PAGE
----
What's to say? By this point you either love or hate Taleb, though I have yet to read or hear of any good refutations to his points.
For those who hate him, all I seem to hear is that they don't care for his personality. Oh well. I obviously think very highly of his writing even though I wouldn't agree with every opinion or view. Overall though he's a breath of fresh air in a world otherwise given over to bread and circuses.
I too am concerned with what the industrial food system is doing to our health, our society and my own individual ability to choose exactly what I want to eat. This author however is more agenda driven then objectively driven.
One of the more interesting aspects of the real-food community is its overlap between people of differing ideologies. Go to a raw milk pick-up point and you'll meet old hippies and homeschooling Christian families all chatting and sharing in their passion for the natural, healthy way of life.
This author wouldn't enjoy such a crowd. He's subjective, dogmatic and terribly wrong on many details. It's still a readable book because he is taking on the Monsantos and Walmarts of the world, but I cringe to think of anyone that might accidentally pick this book up as their introduction to the subject as a whole.
For the newcomer to this larger subject I would suggest the obvious "Omnivore's Dilemma" by Michael Pollan and of course Wendell Berry and Joel Salatin both. Really, read both, not just one of them.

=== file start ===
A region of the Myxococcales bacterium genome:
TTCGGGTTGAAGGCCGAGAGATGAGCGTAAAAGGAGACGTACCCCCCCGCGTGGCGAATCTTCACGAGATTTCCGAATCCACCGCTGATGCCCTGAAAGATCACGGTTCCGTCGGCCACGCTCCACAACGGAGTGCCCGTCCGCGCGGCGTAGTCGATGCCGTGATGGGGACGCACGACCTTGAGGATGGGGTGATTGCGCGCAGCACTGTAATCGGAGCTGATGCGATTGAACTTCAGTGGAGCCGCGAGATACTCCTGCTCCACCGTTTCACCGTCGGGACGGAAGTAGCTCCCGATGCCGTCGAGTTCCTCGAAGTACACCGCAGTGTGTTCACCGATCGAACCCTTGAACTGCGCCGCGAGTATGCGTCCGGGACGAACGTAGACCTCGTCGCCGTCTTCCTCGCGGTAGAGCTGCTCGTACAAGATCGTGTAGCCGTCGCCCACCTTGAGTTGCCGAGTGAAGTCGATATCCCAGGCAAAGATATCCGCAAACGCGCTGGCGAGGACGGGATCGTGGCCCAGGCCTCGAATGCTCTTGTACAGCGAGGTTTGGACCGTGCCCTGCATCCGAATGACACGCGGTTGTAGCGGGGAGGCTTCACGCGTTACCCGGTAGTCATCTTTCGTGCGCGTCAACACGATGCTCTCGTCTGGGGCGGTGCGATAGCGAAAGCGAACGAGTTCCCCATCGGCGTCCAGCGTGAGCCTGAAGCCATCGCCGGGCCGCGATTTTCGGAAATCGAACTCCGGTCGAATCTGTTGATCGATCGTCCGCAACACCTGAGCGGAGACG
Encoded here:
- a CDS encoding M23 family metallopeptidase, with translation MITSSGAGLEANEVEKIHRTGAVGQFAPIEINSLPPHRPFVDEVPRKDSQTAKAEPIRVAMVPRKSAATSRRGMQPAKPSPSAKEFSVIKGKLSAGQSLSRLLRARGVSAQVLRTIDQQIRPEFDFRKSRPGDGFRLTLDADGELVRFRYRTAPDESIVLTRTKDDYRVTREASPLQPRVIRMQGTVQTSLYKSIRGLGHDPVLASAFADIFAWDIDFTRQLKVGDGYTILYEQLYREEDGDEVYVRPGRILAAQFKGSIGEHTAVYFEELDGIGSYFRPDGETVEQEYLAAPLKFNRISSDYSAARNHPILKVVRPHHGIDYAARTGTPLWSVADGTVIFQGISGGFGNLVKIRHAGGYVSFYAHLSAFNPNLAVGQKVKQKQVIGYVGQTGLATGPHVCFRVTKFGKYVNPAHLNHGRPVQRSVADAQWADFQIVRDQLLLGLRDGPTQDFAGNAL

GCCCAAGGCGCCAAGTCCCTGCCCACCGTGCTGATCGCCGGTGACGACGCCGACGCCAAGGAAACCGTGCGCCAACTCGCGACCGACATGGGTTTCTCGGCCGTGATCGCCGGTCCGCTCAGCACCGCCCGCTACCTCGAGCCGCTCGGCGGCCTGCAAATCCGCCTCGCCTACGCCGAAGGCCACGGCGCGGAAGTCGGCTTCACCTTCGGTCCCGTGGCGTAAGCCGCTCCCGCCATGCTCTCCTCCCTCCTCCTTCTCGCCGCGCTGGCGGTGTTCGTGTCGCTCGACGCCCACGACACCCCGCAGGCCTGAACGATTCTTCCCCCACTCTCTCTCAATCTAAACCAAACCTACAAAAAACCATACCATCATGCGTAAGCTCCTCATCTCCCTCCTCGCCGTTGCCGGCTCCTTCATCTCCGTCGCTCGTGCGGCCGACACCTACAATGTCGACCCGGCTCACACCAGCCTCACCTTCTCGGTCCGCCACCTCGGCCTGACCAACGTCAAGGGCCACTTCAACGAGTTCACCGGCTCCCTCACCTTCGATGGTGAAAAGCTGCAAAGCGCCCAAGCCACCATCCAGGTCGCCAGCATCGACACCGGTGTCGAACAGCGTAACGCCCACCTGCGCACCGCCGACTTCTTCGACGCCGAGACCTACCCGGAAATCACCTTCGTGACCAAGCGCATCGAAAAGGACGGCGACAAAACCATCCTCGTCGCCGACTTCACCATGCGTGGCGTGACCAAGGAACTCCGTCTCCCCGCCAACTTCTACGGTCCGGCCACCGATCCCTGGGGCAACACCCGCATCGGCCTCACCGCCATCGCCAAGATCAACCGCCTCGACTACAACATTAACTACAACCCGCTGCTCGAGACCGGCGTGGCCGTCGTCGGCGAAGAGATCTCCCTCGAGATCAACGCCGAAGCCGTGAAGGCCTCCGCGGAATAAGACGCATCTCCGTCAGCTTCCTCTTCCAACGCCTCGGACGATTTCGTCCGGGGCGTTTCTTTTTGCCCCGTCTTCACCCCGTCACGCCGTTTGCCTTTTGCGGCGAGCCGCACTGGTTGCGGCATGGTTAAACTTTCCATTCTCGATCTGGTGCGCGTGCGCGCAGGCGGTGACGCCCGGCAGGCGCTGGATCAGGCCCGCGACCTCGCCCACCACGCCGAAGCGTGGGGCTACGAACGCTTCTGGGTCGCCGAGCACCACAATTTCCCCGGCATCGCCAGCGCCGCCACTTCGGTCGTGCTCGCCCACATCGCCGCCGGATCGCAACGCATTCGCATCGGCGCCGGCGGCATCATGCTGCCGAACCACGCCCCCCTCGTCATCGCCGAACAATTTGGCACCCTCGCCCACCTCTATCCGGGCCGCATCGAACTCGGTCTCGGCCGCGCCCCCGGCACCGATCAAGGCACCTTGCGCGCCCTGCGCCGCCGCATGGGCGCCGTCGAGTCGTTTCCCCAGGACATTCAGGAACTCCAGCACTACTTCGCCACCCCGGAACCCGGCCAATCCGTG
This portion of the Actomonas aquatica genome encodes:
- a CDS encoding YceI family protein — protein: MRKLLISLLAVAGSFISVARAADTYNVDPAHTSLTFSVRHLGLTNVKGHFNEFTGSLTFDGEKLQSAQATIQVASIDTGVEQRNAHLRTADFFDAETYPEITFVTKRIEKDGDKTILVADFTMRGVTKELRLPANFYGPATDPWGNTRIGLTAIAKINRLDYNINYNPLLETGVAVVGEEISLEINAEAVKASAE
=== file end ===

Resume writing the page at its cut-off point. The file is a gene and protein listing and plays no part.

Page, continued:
If you're interested in where your food comes from but not in a lot of preachy, unsolicited advice on how you should behave yourself, this is a fantastic read.
I'm pretty well versed on the whole food subject, but I was not aware of how bad the slavery issues in Florida had gotten.
All in all a very good read.
Great read. I only gave it 3 stars but the overall subject is still good, and it can serve as an eye opener for the uninitiated or just an interesting read for those already schooled on the "food" movement.
Taubes has made quite a stir with this and its more technical predecessor "Good Calories, Bad Calories" but he's not going away. Instead his arguments and logic only get stronger.
This book is perfectly accessible as it lacks the excruciating detail of "Good Calories" but still contains the meat of the information (no pun intended).
It is not a diet book, and Taubes is not selling a diet plan. And he's not a research scientist or a doctor with some academic dog in the fight. He's a renowned science writer with a history of credibility. He presents the history of how we came to the place where we're at now - an epidemic of obesity compounded by some very, very bad advice from the highest ranks of the medical community.
Anyone wanting an objective view on how the current economic crises came about - minus the political biases of course - this is a great book to start with. It's not an exhaustive study, but a good primer that will lead the curious truth seeker to other good research as well.
It's a long book, but it doesn't wander or get lost in its own prose. You get the history of the political machinations that existed in the background, the history of Brooklyn, New York, and all things relevant that made the bridge not just a fantastic feat of engineering for the day, but quite an accomplishment for all of the difficult people and circumstances involved.
Boss Tweed, world renowned engineers, the Gilded Age, etc. The story is very broad but easy to read.